For a battle royale concept that was as ambitious as it was addictive upon its initial release, it would be difficult for Activision to deem their project anything other than a resounding success through six complete “seasons” of additional content release.
For a concept that combines the timeless gameplay of the Call of Duty franchise with the “vogue” free-to-play gaming model of Battle Royale that encourages unique strategy from game to game and makes every kill significant in the pursuit of victory, gamers have responded with overwhelming praise.
However, even in its increasingly legitimate and sustainable mainstream popularity, there may be no more critical juncture for Activision to truly cement Warzone’s place than whatever they release on December 10th, as that would consummate only release the first iteration of Warzone on the next generation of consoles in the Xbox Series X and the PlayStation 5, but the first edition of the game that will span across Call of Duty title releases itself, as content from both Call of Duty: Modern Warfare and Call of Duty: Black Ops Cold War will find common ground within the next iteration of Warzone.
Needless to say, with so many different platforms and outlets to satisfy, there are certainly some potential obstacles in the way of creating a unique and unified Warzone experience. However, in their pre-release notes and paraphernalia, Activision seems to be willing to not only embrace these challenges, but leverage them in a way that makes in-game progression more meaningful and attractive to casual and hardcore players alike.
Starting December 10th, Activision plans to activate a universal rank reset that will put every player back on Enlisted level 1, but allows them to keep the weapons, perks, and killstreaks that they have acquired prior to the new season.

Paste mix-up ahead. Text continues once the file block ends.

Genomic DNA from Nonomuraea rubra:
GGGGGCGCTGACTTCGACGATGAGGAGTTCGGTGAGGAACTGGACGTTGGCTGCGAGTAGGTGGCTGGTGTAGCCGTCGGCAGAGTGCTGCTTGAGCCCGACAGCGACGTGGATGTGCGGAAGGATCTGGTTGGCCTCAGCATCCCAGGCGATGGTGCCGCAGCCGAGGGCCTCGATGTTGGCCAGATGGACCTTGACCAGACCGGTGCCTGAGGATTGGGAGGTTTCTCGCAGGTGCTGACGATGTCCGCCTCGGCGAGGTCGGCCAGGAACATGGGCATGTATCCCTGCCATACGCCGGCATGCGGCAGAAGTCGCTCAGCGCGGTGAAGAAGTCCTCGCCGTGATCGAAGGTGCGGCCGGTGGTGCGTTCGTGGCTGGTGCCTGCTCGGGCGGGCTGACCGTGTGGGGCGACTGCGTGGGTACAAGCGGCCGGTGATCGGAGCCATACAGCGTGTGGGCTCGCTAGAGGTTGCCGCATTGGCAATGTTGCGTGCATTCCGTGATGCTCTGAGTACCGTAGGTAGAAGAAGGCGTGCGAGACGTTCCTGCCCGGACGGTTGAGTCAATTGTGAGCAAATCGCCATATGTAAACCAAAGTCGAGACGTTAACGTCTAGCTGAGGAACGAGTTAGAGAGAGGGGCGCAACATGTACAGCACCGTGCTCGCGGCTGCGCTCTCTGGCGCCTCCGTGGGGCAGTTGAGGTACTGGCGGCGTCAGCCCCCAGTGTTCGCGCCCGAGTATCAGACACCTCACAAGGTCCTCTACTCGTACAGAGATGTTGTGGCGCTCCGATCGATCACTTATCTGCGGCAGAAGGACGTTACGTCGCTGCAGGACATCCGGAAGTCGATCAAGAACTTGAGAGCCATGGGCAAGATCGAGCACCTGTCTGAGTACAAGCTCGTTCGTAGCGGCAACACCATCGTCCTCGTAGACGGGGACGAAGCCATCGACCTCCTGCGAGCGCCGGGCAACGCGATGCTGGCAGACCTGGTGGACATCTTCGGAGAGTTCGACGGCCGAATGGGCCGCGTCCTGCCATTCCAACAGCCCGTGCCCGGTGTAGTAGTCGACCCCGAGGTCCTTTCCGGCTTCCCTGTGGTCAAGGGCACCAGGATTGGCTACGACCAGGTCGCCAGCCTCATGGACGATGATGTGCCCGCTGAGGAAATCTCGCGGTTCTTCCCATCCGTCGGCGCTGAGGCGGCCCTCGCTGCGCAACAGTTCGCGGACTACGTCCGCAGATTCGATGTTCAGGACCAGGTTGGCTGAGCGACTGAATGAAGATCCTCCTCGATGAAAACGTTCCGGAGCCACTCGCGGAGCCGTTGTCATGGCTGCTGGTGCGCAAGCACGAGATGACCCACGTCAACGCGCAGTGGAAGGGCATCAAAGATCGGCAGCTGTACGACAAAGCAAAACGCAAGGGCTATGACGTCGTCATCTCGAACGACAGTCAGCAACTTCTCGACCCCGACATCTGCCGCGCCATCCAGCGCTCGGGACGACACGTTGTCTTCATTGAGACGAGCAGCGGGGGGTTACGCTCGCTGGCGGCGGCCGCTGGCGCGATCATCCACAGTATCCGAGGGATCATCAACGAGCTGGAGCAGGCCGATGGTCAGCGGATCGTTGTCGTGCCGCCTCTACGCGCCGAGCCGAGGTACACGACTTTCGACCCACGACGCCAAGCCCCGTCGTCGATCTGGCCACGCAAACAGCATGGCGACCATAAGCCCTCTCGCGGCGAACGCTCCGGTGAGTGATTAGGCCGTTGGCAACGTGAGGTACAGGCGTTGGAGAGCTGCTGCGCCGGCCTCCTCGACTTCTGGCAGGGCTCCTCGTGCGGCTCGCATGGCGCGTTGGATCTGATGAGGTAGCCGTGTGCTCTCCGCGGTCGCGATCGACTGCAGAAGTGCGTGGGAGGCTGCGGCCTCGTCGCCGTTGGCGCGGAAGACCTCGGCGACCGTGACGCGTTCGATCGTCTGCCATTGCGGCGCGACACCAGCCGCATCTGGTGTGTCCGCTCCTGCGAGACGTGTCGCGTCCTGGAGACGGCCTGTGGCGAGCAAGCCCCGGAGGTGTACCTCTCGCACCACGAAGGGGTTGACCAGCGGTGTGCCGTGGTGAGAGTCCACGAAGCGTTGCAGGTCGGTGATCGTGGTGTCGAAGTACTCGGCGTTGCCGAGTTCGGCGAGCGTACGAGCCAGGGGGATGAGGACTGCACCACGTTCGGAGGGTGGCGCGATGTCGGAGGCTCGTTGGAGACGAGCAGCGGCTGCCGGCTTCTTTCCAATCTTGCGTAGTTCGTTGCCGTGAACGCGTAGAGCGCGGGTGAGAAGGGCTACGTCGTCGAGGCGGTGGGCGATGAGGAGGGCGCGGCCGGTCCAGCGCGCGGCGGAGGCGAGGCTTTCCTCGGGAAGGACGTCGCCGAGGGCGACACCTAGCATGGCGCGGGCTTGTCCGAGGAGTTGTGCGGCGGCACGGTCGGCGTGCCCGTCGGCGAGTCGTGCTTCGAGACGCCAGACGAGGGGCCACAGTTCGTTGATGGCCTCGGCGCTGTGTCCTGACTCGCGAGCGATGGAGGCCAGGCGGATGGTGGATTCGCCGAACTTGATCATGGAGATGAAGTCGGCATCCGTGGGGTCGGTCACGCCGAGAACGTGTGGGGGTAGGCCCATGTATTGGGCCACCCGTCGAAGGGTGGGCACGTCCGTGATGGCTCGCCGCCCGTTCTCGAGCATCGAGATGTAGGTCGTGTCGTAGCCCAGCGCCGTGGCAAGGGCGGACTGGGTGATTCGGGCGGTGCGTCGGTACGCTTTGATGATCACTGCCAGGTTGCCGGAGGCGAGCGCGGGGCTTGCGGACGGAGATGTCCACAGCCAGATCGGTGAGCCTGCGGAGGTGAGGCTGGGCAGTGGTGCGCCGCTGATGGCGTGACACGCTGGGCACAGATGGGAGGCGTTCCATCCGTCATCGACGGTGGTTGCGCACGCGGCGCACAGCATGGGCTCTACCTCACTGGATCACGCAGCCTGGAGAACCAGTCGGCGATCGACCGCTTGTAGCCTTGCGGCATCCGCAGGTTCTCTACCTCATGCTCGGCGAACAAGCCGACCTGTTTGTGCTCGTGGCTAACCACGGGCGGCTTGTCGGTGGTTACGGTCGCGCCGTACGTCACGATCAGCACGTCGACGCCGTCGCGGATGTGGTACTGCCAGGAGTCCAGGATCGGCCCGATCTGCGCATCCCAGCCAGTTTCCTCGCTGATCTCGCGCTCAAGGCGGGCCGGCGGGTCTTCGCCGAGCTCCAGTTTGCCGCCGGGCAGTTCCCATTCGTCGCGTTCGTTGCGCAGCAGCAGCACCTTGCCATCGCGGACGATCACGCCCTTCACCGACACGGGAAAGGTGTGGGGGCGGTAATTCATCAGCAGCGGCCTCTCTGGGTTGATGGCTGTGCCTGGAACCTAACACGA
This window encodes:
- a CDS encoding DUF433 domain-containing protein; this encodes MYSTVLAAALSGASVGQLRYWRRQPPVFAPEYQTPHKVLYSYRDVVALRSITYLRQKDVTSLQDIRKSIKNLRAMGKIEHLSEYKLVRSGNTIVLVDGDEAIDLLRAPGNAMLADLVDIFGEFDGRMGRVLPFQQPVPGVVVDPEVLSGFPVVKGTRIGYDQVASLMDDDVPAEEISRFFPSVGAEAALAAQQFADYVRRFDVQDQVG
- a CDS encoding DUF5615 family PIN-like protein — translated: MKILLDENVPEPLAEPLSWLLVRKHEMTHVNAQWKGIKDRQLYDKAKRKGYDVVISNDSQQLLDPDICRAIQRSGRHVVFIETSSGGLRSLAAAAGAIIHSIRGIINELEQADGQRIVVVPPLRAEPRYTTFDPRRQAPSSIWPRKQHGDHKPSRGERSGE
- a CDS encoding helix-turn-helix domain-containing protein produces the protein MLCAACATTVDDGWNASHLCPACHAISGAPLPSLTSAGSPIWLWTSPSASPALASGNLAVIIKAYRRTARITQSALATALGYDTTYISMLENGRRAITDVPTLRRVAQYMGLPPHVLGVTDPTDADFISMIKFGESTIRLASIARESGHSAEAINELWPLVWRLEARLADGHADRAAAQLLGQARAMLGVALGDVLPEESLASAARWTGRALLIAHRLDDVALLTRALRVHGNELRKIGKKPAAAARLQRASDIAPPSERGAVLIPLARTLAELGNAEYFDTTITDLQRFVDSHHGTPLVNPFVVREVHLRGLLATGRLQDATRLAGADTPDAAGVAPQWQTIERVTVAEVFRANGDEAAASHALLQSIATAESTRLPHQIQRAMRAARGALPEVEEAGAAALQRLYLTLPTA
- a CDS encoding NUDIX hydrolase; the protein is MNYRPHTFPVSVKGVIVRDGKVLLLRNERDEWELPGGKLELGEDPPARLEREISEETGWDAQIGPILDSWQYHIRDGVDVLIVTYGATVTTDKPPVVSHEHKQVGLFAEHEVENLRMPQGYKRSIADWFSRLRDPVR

However, this fresh start may prove to be a blessing in disguise for those who could not get a head start on previous seasons, as Activision plans to implement a synchronized leveling system that implies that when a player earns XP in one of the three present titles, that level increase will be reflected across all three titles.
If anything, this solution is one that perhaps should have been active since the release of Black Ops Cold War, as it rewards those with franchise loyalty to a greater degree in addition to making sure that those who perhaps did not buy Modern Warfare but did buy the newest Call of Duty title, or were planning on waiting to buy Black Ops Cold War for when they buy a new console, are not excluded from being able to level up in the new season in some facet.
Furthermore, in order to resolve the issue of the sheer number and diversity of weapons between the two preeminent titles, Activision has decided to employ an “anything goes” approach in regards to Warzone.
Every available weapon from Modern Warfare and Black Ops Cold War will be available within Warzone, but there will be no weapon overlap between the two titles themselves. To be fair, this is probably the solution that would create the least possible friction for the player base at large.
This way, those that are comfortable with the loadout drops they made while Modern Warfare was the current title will not be forced to adapt by finding weapons, attachments, tacticals, and lethals that simply come close to what they are used to.
Loadout familiarity can be crucial, especially in late game setups where a player needs to be able to act essentially on first instinct. Through recognizing that, Activision gives their player base a great degree of freedom in the choice to embrace the change that comes with a new title or to stick with what works for them on an individual basis. Of course, as the theme of unity tends to pervade the upcoming update, weapon XP and prestiges will transfer between titles.
Another opportunity created by the presence of multiple largely functional titles is that of “cross title” play, a feature that will allow fluid title play between friends.
An example of this would be one friend inviting another friend to play Black Ops Cold War even if that other friend only has Modern Warfare and Warzone. The party leader has the power to navigate between these titles.
As a whole, Activision seems to be intent on creating a sense of unity within Warzone as so much within the video game industry itself changes. Although they incentivize customers to buy the newest title, Black Ops Cold War, through game-specific objectives that amount to a significant XP boost, they are still more than willing to cater to those who choose to either play Warzone exclusively or stick with Modern Warfare for the time being.
Such an approach may seem a bit unorthodox from a corporate perspective, but, as we know, unprecedented seems to be the new norm. Maybe, this level of devotion from Activision should establish new optimism in the old notion that video games are meant to bring us together rather than set us apart.